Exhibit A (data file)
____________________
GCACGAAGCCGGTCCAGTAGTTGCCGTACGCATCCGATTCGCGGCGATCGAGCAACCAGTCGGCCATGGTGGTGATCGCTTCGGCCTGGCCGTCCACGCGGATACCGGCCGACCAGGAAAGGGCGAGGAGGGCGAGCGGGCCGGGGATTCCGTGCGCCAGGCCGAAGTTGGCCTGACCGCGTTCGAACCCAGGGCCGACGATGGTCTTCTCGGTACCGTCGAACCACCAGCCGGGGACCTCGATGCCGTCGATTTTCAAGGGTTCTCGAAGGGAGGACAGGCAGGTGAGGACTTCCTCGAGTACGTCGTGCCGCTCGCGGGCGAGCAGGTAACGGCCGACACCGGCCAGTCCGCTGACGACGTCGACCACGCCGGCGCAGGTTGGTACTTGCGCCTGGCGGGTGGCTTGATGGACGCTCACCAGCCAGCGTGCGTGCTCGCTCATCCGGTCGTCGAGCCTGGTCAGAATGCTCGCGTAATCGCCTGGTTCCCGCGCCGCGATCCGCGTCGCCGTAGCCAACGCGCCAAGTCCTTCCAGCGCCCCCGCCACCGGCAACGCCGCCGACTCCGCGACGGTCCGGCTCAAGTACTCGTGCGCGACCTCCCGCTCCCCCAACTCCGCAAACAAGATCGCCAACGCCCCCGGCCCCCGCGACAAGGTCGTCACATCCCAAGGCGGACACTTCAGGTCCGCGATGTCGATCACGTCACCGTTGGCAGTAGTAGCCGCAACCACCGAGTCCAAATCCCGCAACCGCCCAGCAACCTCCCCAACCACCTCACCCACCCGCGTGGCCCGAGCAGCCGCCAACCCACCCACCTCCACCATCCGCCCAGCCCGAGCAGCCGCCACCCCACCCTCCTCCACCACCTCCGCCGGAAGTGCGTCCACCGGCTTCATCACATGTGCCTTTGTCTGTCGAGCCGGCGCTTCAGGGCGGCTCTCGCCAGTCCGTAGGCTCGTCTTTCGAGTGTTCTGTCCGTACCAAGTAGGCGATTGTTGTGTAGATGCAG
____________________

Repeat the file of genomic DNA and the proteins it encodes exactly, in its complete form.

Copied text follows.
GCACGAAGCCGGTCCAGTAGTTGCCGTACGCATCCGATTCGCGGCGATCGAGCAACCAGTCGGCCATGGTGGTGATCGCTTCGGCCTGGCCGTCCACGCGGATACCGGCCGACCAGGAAAGGGCGAGGAGGGCGAGCGGGCCGGGGATTCCGTGCGCCAGGCCGAAGTTGGCCTGACCGCGTTCGAACCCAGGGCCGACGATGGTCTTCTCGGTACCGTCGAACCACCAGCCGGGGACCTCGATGCCGTCGATTTTCAAGGGTTCTCGAAGGGAGGACAGGCAGGTGAGGACTTCCTCGAGTACGTCGTGCCGCTCGCGGGCGAGCAGGTAACGGCCGACACCGGCCAGTCCGCTGACGACGTCGACCACGCCGGCGCAGGTTGGTACTTGCGCCTGGCGGGTGGCTTGATGGACGCTCACCAGCCAGCGTGCGTGCTCGCTCATCCGGTCGTCGAGCCTGGTCAGAATGCTCGCGTAATCGCCTGGTTCCCGCGCCGCGATCCGCGTCGCCGTAGCCAACGCGCCAAGTCCTTCCAGCGCCCCCGCCACCGGCAACGCCGCCGACTCCGCGACGGTCCGGCTCAAGTACTCGTGCGCGACCTCCCGCTCCCCCAACTCCGCAAACAAGATCGCCAACGCCCCCGGCCCCCGCGACAAGGTCGTCACATCCCAAGGCGGACACTTCAGGTCCGCGATGTCGATCACGTCACCGTTGGCAGTAGTAGCCGCAACCACCGAGTCCAAATCCCGCAACCGCCCAGCAACCTCCCCAACCACCTCACCCACCCGCGTGGCCCGAGCAGCCGCCAACCCACCCACCTCCACCATCCGCCCAGCCCGAGCAGCCGCCACCCCACCCTCCTCCACCACCTCCGCCGGAAGTGCGTCCACCGGCTTCATCACATGTGCCTTTGTCTGTCGAGCCGGCGCTTCAGGGCGGCTCTCGCCAGTCCGTAGGCTCGTCTTTCGAGTGTTCTGTCCGTACCAAGTAGGCGATTGTTGTGTAGATGCAG